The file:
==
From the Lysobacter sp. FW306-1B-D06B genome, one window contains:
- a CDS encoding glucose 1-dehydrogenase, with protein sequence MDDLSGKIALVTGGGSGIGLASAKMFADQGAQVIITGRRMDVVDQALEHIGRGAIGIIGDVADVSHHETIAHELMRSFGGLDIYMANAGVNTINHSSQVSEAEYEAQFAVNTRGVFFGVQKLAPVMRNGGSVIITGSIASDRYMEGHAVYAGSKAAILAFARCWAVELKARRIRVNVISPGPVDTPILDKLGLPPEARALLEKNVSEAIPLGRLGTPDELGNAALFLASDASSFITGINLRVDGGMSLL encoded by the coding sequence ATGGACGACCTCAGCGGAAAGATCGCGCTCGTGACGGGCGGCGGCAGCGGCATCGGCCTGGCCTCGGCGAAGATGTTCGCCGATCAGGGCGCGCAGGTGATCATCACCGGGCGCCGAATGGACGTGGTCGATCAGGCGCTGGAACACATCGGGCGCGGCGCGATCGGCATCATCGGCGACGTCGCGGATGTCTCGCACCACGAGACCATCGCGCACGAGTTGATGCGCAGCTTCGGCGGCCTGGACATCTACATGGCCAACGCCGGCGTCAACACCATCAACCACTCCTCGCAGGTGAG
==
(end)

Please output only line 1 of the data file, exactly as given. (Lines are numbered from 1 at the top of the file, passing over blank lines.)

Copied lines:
From the Lysobacter sp. FW306-1B-D06B genome, one window contains: